Thoughts on Simplicity and Era Contrasts


We recently talked about nostalgia, and last Monday we discussed how a decision between consoles sparked a thought about how other gamers deal with decisions that can mean more than they initially seem.  Today, in a similar vein, we’re going to talk about gamers growing older.

It’s a similar vein because this, too, was sparked by a personal experience.  As I mentioned Monday, I was thinking about getting a new console, and I ended up doing it.  I got an X-Box 360, and spent hours fighting to try and set up a Live account.  I won’t go into the messy details, but the punchline is I ended up standing there, muttering at the console, “Filth and foul in your filth and filth and the foul filth, the foul thing doesn’t foul want to filth and foul and why won’t the foul and filth and I’ll filth its foul…”

Later, after I’d decided to just play the games I bought, I ended up thinking.  I know I’m not alone in finding modern gaming technology—disconcerting.  Others look at modern gaming and come away scratching their heads.  We come from a time when the most popular and influential game the hobby had seen—a game with effects still felt to this day—was controlled with two buttons.  These days, context-sensitive control schemes are becoming the norm, where one button can have numerous different actions, depending on what you’re doing, where you are, what time of day it is, whether Capricorn is in the house of Libra while the moon is waxing gibbous.

One button for jumping, one for throwing fireballs--and a gaming legend is made.

This is part of the reason some of us are into older games.  It’s not that their control schemes are easier, really—but they lend themselves more easily to just picking up and playing.  You didn’t need to read the manual to figure out how to control Mario or Sonic—fifteen seconds, tops, spend pressing buttons and you had it down.  Further, being so simplistic meant you could hop right into the game—there wasn’t a need for extensive tutorials because you didn’t need them.  This button fires, that one jumps, and you were off and running.

It’s not really gamers getting “older” as much as preferring the simplicity.  If you’ve ever played an older Sonic the Hedgehog title, you could play most of them.  All of the three buttons jumped, and if you held down on the D-pad and mashed any of those buttons, you “revved up” for the Spin Dash.  That let you hop right into the game and enjoy the beautiful and interesting titles.

That’s one of the thing many modern games lack, I find.  As enjoyable as a game may be, the tutorials—necessary ones, at that—can take quite a while to complete.  In some cases, fifteen, twenty minutes, or longer.  Some games can seem daunting just from the tutorial.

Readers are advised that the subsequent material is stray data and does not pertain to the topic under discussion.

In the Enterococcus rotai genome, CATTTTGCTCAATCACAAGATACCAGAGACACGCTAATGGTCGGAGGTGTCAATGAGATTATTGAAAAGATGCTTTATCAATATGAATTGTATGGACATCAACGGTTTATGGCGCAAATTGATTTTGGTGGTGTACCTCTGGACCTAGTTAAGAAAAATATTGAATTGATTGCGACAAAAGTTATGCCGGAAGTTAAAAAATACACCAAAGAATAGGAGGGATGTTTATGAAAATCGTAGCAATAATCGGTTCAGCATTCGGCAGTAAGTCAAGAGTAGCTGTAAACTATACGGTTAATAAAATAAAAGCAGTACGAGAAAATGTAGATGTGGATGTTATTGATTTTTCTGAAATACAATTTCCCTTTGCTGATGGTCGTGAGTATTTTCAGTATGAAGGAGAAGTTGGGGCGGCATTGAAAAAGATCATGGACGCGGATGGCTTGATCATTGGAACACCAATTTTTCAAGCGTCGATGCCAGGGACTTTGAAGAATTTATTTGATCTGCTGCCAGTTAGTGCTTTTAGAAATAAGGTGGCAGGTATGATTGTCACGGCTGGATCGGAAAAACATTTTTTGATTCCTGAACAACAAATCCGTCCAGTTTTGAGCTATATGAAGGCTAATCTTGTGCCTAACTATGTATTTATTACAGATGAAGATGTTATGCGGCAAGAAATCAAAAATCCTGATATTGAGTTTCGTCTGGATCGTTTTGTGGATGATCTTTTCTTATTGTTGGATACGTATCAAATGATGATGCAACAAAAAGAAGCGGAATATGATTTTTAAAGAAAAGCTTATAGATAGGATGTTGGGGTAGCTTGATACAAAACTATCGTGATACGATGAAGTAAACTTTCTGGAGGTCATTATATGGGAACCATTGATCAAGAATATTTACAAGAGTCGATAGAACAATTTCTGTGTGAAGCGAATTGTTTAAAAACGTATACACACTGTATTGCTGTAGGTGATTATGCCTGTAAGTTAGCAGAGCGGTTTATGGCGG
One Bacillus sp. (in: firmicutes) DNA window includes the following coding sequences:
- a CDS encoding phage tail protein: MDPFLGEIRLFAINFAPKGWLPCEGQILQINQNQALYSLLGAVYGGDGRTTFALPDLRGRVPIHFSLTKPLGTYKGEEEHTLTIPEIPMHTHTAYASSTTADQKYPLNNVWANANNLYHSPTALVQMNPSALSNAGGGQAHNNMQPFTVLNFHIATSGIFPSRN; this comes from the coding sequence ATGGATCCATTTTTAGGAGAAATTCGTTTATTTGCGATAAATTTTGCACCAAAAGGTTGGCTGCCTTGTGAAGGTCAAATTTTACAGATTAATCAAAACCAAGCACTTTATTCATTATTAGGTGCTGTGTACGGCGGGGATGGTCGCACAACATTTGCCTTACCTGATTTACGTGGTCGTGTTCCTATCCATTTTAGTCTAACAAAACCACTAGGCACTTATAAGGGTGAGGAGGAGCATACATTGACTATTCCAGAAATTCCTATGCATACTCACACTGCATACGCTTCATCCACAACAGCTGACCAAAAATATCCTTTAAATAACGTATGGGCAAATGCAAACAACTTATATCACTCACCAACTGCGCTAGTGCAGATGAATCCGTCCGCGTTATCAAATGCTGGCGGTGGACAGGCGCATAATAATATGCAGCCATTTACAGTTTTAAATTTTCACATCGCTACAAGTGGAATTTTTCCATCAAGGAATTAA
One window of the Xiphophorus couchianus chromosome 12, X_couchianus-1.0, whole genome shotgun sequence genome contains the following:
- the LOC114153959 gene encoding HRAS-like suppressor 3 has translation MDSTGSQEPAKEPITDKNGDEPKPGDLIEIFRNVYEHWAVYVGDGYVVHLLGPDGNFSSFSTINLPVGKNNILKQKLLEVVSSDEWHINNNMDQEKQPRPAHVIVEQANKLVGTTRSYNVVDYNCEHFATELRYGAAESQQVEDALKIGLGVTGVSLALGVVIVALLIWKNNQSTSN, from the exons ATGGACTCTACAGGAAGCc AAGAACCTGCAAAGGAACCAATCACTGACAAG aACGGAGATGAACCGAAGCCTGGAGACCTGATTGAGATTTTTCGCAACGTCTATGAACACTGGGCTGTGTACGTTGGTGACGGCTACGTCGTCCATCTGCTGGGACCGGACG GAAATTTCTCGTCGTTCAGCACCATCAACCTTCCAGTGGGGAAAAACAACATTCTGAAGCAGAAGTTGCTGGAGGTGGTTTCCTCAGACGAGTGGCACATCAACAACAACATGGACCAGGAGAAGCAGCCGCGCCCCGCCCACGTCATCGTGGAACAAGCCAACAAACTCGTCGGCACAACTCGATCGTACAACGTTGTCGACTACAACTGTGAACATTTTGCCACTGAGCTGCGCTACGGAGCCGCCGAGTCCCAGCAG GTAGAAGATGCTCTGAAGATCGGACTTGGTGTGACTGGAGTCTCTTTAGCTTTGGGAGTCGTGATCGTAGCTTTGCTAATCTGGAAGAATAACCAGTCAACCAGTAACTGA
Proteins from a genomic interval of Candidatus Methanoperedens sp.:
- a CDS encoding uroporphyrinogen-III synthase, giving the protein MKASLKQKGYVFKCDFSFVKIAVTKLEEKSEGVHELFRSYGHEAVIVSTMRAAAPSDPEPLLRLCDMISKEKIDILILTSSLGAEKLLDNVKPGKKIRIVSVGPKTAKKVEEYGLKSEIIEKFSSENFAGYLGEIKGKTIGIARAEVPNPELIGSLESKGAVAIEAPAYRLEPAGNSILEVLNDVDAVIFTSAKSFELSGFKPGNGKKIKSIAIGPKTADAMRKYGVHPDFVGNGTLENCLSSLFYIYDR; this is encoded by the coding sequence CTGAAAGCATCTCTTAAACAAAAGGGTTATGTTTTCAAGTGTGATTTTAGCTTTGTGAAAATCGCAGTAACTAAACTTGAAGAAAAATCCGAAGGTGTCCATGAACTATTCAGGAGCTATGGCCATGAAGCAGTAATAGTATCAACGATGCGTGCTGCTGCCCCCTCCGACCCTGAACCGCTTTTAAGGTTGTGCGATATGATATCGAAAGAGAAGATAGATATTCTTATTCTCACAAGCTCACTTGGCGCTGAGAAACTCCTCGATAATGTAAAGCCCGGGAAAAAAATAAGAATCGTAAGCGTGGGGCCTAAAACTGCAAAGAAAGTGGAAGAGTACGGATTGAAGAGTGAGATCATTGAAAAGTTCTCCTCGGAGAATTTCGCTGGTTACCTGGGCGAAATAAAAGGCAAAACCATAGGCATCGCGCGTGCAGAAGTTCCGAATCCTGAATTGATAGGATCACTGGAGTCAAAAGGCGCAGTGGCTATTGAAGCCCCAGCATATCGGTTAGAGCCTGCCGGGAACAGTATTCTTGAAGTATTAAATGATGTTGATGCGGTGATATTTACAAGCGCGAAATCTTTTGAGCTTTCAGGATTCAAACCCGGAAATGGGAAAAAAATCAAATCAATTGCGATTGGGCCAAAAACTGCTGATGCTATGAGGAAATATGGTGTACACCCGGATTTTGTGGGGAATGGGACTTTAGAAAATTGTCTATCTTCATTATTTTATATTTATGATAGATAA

Another interesting observation is the idea of a “menu”.  It wasn’t, really, until this latest generation of consoles that we have such a thing.  Up until now, we put in the game, and we play the game.  It was that simple.  We can still do that, but it’s interesting to note how many options we have now—it’s more like booting up a computer than a gaming console.

That’s not really a bad thing, though it can be another factor in some retro-gamers’ feeling of nostalgia.  Up until the mid- to late-‘Nineties, there wasn’t anything but the game itself.  You could turn on the console without it, but you’d get nothing.  There wasn’t anything to show.  With systems like the PlayStation and Dreamcast, you got what can be called a “pseudo-menu”, where you could in an audio C.D. or rummage through your memory card.

Ultimately, at the end of the day—all of this is really nothing more than a baton being passed.  Older gamers are no longer the target demographic, and we’ve known this for a while.  However, seeing games on store shelves we aren’t obviously developed for a different generation is one thing.  Trying to navigate menus and sub-menus, or trying to figure out the finger-Twister combination necessary just to crouch—that really drives it home.

As I said recently, most of us can rein that nostalgia in—but what tests that are moments like that, where the fact that the general mentality of older gamers can feel at odds with modern gaming.  It really isn’t, of course, but it can sometimes feel that way.  Those are the moments when clutching our Atari controller to our chest and rocking back and forth seem less insane and more comforting.

Now, having said that—modern gaming can bring us things we’d never before imagined.  Sonic the Hedgehog 4 is a fantastic throw-back to an era of when the blue rodent was on top of the world.  And as much as I enjoyed the heck out of Spider-Man 2, as much as that really felt like being Spider-Man—Spider-Man: Edge of Time feels more like being in the middle of a Spider-Man story, more than a lot of games before have.

We're not really becoming ready for the reboot of "Grumpy Old Men"—though it's mighty tempting sometimes.

I think I speak for a lot of older gamers when I say that it’s not that we’re becoming old curmudgeons, it’s not that we’re shaking our fists at these newfangled gizmos and pining for the “good old days”.  It’s not any of that, really—if it was we wouldn’t be into modern gaming at all, and plenty of older gamers have modern consoles (and working Live accounts, foul and filth…), and enjoy the heck out of the games they play on them.

Sometimes, though—just sometimes, we look at modern games that require insane tutorials, and for a moment we look over at our gaming cabinet (or closet, or desk) and think about pulling out the old N.E.S./S.N.E.S./Genesis/whatever else, blowing the dust off, and getting a game going.  No era of gaming is really “better” than another—but some eras can be easier to get into.  Considering that this is a hobby, and hobbies are entered into for fun—sometimes that ease is more of a draw than all the processing power in the world.

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